The announcement this week from Japanese film studio Toho comes after the success earlier this year of the Hollywood Godzilla, directed by Gareth Edwards, which grossed more than $500 million worldwide.
Toho said in 2004 it had made its last Godzilla film, the 28th in the series centred on the irradiated monster, which first stomped into the world in 1954.
Over the years, Godzilla movies fell out of favour even among Japanese fans.
But the latest Hollywood Godzilla, complete with spikes down its back and a terrifying roar, received relatively favourable reviews in Japan, unlike the 1998 Hollywood Godzilla, directed by Roland Emmerich, which purist fans hated.
Toho said recent innovations in computer-graphics technology were behind its decision to revive Godzilla.
The Toho Godzilla is set for release in 2016, before Edwards releases his sequel for Legendary Pictures and Warner Brothers in 2018.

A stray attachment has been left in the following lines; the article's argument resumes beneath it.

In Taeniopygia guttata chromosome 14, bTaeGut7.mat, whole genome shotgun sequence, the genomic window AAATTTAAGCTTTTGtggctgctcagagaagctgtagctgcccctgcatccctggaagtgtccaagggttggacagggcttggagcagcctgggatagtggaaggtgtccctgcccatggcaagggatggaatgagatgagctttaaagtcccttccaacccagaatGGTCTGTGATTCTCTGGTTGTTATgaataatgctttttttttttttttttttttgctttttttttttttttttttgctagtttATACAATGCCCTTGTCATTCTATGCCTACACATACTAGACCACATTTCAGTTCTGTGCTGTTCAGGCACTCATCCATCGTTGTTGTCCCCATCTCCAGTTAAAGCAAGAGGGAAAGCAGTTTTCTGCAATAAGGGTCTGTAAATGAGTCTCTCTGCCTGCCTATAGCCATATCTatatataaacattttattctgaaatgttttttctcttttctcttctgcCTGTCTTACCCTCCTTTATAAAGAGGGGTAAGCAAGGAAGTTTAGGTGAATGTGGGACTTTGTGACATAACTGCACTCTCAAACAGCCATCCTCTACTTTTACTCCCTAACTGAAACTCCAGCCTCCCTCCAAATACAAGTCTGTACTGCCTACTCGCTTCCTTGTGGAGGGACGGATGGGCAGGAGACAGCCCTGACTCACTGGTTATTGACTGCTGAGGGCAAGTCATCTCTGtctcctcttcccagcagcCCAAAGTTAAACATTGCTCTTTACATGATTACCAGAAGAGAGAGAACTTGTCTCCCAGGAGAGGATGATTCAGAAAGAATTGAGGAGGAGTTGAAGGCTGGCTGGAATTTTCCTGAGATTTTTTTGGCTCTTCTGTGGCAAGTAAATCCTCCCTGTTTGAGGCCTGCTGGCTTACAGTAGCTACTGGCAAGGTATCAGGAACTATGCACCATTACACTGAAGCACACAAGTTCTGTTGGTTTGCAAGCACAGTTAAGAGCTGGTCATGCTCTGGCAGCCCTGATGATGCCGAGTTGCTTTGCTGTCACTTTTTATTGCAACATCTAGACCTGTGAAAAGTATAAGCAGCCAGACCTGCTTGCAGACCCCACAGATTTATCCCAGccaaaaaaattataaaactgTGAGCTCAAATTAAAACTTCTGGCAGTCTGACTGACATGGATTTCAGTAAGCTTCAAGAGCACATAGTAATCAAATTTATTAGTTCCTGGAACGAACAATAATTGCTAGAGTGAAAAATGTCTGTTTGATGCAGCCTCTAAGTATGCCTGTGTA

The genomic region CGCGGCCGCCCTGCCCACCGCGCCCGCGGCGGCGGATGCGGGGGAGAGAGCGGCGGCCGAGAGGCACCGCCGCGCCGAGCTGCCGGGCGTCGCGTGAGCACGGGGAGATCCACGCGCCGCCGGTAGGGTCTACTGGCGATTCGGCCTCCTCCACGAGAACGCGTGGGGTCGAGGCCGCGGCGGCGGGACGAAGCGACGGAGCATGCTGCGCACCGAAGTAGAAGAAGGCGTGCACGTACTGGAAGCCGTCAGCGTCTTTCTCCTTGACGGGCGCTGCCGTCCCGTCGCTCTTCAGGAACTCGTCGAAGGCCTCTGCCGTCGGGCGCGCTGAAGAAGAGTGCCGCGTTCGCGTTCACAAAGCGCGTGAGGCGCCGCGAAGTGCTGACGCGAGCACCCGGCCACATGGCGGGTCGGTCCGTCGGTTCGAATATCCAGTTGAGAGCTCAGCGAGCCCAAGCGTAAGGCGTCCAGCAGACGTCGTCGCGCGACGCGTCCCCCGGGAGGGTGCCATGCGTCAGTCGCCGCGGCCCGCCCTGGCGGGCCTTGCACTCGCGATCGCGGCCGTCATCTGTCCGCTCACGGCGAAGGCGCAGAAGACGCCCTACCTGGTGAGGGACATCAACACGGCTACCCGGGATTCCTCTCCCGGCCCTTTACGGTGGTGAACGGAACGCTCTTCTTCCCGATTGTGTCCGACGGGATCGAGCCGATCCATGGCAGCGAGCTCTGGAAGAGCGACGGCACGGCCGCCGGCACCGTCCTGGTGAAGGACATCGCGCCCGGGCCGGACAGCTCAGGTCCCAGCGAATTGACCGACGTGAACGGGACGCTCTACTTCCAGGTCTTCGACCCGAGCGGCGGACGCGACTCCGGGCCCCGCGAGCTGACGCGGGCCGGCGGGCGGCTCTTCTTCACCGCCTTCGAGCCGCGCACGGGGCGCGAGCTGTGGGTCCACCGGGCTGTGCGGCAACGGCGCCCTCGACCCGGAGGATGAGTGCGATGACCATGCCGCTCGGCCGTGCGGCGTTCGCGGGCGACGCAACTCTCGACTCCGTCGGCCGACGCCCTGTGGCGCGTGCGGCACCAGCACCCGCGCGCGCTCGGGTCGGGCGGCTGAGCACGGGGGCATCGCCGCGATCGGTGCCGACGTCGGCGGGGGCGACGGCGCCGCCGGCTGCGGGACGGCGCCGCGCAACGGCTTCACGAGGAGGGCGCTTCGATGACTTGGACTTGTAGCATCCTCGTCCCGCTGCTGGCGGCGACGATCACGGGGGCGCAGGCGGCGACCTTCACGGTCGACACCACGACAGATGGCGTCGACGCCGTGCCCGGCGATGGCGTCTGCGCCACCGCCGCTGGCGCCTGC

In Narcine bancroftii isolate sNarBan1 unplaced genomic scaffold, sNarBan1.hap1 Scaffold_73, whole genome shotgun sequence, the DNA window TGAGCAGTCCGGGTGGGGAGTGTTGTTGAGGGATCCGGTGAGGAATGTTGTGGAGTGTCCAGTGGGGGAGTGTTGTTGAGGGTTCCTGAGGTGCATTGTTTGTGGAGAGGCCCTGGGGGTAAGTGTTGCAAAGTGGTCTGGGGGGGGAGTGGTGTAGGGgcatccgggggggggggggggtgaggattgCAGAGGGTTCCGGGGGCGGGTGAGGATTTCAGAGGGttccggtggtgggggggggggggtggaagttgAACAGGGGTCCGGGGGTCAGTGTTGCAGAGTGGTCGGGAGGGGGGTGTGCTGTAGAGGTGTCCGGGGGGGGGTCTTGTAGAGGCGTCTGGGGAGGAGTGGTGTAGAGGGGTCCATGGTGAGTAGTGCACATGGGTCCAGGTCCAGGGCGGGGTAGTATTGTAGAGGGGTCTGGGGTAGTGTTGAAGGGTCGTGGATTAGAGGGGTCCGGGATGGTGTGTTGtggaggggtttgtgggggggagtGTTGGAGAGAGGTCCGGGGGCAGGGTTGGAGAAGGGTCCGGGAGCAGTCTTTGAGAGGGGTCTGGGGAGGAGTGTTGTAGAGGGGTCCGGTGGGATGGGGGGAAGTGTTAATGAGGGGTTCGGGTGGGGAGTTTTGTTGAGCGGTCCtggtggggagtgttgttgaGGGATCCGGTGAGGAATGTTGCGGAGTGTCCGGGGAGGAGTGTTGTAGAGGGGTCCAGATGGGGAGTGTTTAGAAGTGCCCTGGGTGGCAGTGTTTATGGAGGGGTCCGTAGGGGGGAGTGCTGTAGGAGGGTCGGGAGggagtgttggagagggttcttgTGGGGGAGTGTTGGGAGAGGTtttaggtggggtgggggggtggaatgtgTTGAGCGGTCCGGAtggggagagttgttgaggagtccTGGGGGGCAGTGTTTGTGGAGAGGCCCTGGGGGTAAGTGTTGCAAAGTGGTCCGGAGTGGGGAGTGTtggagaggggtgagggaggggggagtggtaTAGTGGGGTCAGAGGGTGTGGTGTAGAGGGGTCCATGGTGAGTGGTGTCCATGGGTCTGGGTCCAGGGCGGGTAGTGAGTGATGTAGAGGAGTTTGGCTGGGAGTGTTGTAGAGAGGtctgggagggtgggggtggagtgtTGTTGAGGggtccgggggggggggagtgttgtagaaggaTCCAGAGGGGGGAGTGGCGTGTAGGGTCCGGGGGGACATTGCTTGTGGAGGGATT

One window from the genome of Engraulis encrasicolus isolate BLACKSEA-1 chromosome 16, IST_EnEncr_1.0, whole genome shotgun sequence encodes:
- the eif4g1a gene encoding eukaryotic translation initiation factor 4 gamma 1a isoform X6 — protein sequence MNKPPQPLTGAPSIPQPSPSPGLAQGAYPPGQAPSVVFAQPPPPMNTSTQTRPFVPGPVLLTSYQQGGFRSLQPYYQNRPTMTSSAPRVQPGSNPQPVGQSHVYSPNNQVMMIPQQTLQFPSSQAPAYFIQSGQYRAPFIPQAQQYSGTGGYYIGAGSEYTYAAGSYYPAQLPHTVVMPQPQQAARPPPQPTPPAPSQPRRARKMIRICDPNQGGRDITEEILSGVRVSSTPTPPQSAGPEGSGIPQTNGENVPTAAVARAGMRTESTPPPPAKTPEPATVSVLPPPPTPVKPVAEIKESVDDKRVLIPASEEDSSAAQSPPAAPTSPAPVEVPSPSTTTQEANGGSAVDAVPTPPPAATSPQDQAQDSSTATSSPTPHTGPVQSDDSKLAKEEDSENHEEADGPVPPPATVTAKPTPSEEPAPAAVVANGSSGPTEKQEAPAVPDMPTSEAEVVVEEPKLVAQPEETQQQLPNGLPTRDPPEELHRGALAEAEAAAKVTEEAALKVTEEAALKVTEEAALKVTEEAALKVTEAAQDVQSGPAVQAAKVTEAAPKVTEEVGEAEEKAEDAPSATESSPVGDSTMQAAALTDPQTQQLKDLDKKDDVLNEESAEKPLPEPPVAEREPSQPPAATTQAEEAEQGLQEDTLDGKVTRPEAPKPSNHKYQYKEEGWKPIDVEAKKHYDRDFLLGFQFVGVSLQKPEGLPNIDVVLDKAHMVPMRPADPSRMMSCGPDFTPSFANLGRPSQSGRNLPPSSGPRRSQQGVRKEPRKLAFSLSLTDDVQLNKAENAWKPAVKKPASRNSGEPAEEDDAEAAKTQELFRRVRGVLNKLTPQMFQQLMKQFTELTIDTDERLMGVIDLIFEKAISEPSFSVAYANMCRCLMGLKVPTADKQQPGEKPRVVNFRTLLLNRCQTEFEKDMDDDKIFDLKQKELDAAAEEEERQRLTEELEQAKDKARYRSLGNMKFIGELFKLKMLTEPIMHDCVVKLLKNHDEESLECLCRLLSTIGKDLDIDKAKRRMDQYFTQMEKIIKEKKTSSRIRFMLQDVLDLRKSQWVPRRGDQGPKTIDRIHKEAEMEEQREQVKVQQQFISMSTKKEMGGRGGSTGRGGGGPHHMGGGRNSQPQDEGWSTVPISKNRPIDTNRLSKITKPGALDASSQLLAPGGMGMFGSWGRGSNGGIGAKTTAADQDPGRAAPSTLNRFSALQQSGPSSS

Toho has not yet picked a director for the upcoming reboot.
The Tokyo-based company, which owns the rights for Godzilla, declined to say whether it would bring back the man-in-a-rubber suit behind the original Godzilla or rely on computer graphics — or have both.
Japanese movies such as Toho's latest, "Parasyte," about alien creatures taking over human bodies, utilize sophisticated computer-graphics technology although it may be hard for Toho to match Hollywood's dazzle.
The widely praised original black-and-white "Godzilla" was directed by Ishiro Honda.
Other directors took over for the subsequent Japanese works, which at times became absurdly comical, featuring battles with manga-like, or cartoonish, monsters.
Godzilla, or "gojira," as the Japanese say it — a combination of the words for "whale" and "gorilla" — was a mutation that emerged from the Pacific because of nuclear testing.
The giant reptilian creature has crushed just about every famous building in Japan including Tokyo Tower and the Parliament building.
Japan, the only nation in the world to suffer atomic bombings, has a soft spot for the fire-breathing creature as representing the suffering unleashed by nuclear weapons.
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